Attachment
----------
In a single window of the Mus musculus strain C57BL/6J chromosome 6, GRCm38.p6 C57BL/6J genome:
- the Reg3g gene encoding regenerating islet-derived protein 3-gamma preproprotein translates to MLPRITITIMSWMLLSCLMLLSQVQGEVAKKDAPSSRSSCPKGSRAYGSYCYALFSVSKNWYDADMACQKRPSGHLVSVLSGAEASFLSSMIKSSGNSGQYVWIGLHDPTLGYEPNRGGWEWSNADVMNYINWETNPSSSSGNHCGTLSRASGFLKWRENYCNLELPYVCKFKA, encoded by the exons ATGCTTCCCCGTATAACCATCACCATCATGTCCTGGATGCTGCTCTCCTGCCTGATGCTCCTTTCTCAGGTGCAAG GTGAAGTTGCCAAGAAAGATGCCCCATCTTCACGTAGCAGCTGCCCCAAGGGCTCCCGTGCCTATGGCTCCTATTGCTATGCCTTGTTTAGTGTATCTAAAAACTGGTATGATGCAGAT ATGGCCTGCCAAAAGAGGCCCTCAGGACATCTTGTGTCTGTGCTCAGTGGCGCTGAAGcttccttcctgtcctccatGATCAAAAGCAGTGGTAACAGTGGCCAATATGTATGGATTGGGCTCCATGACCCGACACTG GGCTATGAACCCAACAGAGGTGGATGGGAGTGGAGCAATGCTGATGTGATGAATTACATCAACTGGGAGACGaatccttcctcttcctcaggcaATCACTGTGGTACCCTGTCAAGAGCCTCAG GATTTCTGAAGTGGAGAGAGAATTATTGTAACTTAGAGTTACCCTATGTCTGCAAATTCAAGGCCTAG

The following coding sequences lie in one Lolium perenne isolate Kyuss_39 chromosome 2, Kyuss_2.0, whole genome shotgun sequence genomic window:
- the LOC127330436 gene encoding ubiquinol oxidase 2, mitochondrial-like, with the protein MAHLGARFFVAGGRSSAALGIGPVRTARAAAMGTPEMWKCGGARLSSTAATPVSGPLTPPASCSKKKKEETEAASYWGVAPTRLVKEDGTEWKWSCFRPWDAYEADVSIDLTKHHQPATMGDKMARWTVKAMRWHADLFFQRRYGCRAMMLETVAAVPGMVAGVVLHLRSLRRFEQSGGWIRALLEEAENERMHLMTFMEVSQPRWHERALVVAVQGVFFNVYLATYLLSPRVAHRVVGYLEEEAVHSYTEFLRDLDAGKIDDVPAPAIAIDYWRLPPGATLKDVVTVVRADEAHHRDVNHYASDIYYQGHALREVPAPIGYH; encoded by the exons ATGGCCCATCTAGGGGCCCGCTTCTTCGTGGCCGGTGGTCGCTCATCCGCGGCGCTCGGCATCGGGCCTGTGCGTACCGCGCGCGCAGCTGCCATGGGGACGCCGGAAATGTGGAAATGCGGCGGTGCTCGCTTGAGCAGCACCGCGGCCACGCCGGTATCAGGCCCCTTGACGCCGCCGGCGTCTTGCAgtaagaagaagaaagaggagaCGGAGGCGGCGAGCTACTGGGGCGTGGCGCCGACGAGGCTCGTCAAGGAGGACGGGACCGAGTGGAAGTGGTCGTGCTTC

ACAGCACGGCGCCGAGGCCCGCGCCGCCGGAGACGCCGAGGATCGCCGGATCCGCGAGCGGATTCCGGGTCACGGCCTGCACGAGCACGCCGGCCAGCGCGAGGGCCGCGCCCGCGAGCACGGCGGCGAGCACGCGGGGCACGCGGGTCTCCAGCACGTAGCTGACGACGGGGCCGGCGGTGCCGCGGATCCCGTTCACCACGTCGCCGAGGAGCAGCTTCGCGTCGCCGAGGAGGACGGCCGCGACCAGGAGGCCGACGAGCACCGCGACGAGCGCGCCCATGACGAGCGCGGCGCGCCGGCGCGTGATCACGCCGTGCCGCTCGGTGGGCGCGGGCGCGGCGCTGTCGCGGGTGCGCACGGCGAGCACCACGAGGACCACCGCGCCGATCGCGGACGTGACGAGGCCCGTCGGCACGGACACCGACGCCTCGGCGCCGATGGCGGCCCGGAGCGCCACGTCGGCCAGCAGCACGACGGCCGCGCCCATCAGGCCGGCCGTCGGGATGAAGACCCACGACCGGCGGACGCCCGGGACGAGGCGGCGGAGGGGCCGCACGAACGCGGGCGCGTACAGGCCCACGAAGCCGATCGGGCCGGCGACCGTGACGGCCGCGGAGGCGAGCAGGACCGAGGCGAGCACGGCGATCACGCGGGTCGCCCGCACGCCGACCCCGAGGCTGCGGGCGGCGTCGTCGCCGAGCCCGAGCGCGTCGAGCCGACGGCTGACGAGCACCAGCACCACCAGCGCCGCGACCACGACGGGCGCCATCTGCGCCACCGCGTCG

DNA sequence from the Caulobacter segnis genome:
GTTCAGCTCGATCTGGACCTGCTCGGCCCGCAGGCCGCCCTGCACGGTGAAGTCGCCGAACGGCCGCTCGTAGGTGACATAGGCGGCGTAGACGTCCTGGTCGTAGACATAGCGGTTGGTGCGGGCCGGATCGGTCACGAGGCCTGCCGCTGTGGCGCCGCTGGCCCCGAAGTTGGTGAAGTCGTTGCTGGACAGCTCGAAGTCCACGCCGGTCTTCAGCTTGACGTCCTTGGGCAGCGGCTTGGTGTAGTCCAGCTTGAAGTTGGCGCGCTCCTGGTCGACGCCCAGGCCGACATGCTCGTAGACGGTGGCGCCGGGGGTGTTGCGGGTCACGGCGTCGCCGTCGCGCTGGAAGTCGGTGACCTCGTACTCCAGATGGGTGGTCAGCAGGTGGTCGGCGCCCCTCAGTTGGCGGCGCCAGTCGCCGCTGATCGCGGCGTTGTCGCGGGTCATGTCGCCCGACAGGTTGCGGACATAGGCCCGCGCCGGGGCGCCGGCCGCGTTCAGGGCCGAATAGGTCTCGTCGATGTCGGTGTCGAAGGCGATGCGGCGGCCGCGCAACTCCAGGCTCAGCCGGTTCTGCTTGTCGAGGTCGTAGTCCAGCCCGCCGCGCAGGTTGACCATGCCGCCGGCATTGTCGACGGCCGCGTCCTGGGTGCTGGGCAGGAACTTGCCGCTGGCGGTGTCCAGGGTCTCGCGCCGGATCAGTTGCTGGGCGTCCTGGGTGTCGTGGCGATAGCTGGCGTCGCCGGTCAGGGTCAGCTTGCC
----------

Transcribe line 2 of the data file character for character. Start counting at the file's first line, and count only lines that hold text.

- the Reg3g gene encoding regenerating islet-derived protein 3-gamma preproprotein translates to MLPRITITIMSWMLLSCLMLLSQVQGEVAKKDAPSSRSSCPKGSRAYGSYCYALFSVSKNWYDADMACQKRPSGHLVSVLSGAEASFLSSMIKSSGNSGQYVWIGLHDPTLGYEPNRGGWEWSNADVMNYINWETNPSSSSGNHCGTLSRASGFLKWRENYCNLELPYVCKFKA, encoded by the exons ATGCTTCCCCGTATAACCATCACCATCATGTCCTGGATGCTGCTCTCCTGCCTGATGCTCCTTTCTCAGGTGCAAG GTGAAGTTGCCAAGAAAGATGCCCCATCTTCACGTAGCAGCTGCCCCAAGGGCTCCCGTGCCTATGGCTCCTATTGCTATGCCTTGTTTAGTGTATCTAAAAACTGGTATGATGCAGAT ATGGCCTGCCAAAAGAGGCCCTCAGGACATCTTGTGTCTGTGCTCAGTGGCGCTGAAGcttccttcctgtcctccatGATCAAAAGCAGTGGTAACAGTGGCCAATATGTATGGATTGGGCTCCATGACCCGACACTG GGCTATGAACCCAACAGAGGTGGATGGGAGTGGAGCAATGCTGATGTGATGAATTACATCAACTGGGAGACGaatccttcctcttcctcaggcaATCACTGTGGTACCCTGTCAAGAGCCTCAG GATTTCTGAAGTGGAGAGAGAATTATTGTAACTTAGAGTTACCCTATGTCTGCAAATTCAAGGCCTAG